A lot or a little?
The parents' guide to what's in this movie.
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What parents need to know
Parents need to know that Stuber is an odd-couple action comedy about a new Uber driver named Stu (Kumail Nanjiani) who picks up Vic (Dave Bautista), a loud, aggressive LAPD officer recovering from eye surgery. Expect plenty of mature content: Violence is strong, with lots of guns and shooting, dead bodies, blood spurts/bloody wounds, some gore, martial arts-style fighting, punching, hitting with blunt objects, car chases, crashes, and explosions. Language is constant and profane, with countless uses of "f--k," "motherf----r," "s--t," and more. A scene in a male strip club includes brief, graphic, full-frontal male nudity, and there's plenty of sex talk, innuendo, and sexual gestures. Product placement is more obvious than in many movies, with constant references to Uber, plus sriracha, Nissan Leaf, Twitter, and LASIK. The bad guys are drug dealers, heroin is mentioned, and little bags of heroin are shown. A woman talks about drinking tequila and appears to be drunk. You'll likely chuckle a few times, but overall the movie feels rushed and routine.
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- Kids say
What's the story?
In STUBER, LAPD detective Vic Manning (Dave Bautista) loses his partner (Karen Gillan) during a shoot-out and becomes obsessed with catching her killer, drug trafficker Oka Teijo (Iko Uwais). Months later, because Vic's eyesight was a factor in the incident, he schedules laser eye surgery, which renders him blind for 24 hours. Naturally, he immediately gets a tip about Oka's whereabouts -- but he can't drive. So Vic hails an Uber, driven by Stu (Kumail Nanjiani). As Vic uncovers new clues, he badgers Stu into more driving, even though the woman Stu loves, Becca (Betty Gilpin), is expecting him. To make matters worse, there's a mole in the police department, and Vic's daughter (Natalie Morales) also becomes a target. Can Vic and Stu stop bickering long enough to save the day?
Is it any good?
Bautista and Nanjiani are likable enough together, and the movie has a few laughs, but overall it feels rushed and routine. It's difficult to care about the lazy plot or the characters' involvement in it. Stuber starts badly, with a violent fight/shoot-out scene that's shot in headache-inducing shaky-cam, and the fact that Bautista is back together with his Guardians of the Galaxy co-star Gillan offers little comfort. Simultaneously, Uwais -- who was previously the charismatic hero of the Raid movies -- is painted as a nasty, hateful, paper-thin villain who simply seems to enjoy killing cops and their friends and families.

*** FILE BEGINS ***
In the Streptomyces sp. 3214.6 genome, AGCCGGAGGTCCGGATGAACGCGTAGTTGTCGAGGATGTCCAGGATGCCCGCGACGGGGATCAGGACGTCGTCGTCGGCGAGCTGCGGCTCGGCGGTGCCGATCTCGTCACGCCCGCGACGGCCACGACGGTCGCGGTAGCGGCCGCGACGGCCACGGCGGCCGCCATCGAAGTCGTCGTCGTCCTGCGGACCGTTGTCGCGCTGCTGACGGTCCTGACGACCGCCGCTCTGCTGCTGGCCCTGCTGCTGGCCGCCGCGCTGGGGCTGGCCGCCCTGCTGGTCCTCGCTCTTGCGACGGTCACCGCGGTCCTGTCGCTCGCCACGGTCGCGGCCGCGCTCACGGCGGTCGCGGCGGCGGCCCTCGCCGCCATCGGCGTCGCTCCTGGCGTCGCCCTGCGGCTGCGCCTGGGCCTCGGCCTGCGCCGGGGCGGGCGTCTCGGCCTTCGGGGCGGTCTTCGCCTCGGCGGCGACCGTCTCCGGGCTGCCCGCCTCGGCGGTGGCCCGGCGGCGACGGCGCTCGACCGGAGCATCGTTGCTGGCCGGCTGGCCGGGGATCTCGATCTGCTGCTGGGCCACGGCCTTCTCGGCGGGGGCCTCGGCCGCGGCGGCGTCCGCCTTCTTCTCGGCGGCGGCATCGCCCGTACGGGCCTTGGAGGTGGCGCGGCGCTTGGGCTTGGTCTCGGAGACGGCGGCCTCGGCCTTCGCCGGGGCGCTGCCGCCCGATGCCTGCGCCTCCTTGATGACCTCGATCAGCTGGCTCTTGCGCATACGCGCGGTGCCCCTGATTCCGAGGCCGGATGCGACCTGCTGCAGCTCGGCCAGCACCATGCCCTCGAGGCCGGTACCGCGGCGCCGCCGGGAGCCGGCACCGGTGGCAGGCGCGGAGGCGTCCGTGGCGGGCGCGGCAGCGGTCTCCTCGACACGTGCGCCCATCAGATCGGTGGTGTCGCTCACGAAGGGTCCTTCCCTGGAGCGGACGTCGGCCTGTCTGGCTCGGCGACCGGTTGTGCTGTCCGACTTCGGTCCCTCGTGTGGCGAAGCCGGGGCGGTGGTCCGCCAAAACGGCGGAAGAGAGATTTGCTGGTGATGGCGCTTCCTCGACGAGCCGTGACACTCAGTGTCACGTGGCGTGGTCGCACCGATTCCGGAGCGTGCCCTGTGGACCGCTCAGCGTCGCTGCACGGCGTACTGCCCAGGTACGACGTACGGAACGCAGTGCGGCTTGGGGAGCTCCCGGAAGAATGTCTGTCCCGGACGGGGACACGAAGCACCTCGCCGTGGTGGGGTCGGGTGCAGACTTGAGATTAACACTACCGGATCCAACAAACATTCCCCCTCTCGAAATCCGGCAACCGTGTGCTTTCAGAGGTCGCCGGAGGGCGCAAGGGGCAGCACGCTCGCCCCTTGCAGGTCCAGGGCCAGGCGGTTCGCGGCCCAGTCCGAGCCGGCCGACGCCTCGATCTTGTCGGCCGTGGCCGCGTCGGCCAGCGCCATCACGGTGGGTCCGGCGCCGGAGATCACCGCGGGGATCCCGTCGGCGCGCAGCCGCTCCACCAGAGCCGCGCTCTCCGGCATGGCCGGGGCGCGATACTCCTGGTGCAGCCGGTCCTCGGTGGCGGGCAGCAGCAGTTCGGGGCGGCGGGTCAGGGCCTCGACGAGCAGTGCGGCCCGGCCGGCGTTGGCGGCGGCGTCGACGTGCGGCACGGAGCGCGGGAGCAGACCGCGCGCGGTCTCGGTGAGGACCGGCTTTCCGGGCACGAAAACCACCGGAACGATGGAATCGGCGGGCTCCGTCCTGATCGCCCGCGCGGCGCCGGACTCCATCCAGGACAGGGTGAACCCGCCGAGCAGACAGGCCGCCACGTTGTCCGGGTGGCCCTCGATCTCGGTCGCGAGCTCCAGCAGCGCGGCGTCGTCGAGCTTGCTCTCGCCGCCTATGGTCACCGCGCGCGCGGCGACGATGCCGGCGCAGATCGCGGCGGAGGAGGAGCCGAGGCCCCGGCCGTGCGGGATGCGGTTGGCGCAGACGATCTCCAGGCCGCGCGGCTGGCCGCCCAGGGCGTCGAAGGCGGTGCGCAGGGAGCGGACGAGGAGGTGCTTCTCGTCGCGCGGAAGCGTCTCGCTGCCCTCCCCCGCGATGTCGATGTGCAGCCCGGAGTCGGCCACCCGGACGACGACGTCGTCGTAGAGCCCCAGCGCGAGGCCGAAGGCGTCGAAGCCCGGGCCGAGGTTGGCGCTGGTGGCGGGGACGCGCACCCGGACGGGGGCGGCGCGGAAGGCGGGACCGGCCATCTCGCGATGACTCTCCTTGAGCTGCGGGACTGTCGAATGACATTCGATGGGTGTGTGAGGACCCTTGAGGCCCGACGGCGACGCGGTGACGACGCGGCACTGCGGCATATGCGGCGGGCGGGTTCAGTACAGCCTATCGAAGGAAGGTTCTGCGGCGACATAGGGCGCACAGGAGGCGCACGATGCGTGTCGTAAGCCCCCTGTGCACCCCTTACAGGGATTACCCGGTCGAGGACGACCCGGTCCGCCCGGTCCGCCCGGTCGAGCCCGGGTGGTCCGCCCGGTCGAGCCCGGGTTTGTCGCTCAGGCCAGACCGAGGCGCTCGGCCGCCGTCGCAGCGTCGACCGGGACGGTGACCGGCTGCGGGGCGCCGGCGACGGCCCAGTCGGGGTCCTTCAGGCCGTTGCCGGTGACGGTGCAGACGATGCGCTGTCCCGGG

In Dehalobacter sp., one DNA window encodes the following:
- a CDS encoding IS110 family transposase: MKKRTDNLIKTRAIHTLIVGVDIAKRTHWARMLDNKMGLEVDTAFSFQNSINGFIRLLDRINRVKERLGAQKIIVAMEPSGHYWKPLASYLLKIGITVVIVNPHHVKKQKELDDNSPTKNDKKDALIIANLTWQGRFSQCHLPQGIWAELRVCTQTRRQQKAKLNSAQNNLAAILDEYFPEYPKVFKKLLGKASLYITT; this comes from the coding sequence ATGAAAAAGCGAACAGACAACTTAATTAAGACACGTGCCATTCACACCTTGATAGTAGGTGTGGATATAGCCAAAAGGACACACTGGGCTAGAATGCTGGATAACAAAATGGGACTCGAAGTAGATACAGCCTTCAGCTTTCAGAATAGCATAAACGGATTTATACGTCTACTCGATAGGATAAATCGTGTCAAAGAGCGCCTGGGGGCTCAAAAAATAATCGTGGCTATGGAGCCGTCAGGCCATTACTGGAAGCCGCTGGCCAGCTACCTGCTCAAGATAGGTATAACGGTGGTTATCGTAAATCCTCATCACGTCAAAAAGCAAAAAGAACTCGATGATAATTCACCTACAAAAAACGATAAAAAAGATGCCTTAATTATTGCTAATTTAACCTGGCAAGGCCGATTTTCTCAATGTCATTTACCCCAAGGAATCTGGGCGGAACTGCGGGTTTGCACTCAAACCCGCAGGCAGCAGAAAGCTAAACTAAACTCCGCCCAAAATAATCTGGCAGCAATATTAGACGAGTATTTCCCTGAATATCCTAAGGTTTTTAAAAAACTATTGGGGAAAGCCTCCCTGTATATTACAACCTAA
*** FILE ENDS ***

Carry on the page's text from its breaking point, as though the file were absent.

Revenge is supposed to drive the plot, but there's no fire or fury here, and it feels empty. In one cross-cut scene, Vic interviews a woman while Stu has a heart-to-heart conversation with a male stripper; each time the film cuts back to Vic furthering the movie's plot, the scene just dies. Indeed, all of the funniest lines are simply that, asides that hover slightly above and outside the plot. The rest of Stuber -- all yelling and crashing and destruction (not to mention ridiculous product placement) -- is flat-out tired. It's too bad Bautista and Nanjiani couldn't have been paired up in something more worthy of their time and talents.
Talk to your kids about ...
Families can talk about Stuber's violence. Is it necessary to the story or does it seem over the top? How did it make you feel?
How does the movie portray sex? Is it used for humor? Why is sex sometimes considered funny?
Does the movie's product placement feel like advertising? Does watching it make you want to use Uber or other products?
Does the movie champion the idea of teamwork? What's good about this team, and what's not so good?
The movie talks a little about what it means to "be a man." What are the movie's good points on that subject, and what are its not-so-good points?
- In theaters: July 12, 2019
- On DVD or streaming: October 15, 2019
- Cast: Kumail Nanjiani, Dave Bautista, Karen Gillan
- Director: Michael Dowse
- Studio: 20th Century Fox
- Genre: Comedy
- Run time: 105 minutes
- MPAA rating: R
- MPAA explanation: violence and language throughout, some sexual references and brief graphic nudity
- Last updated: October 15, 2019
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Common Sense Media's unbiased ratings are created by expert reviewers and aren't influenced by the product's creators or by any of our funders, affiliates, or partners.
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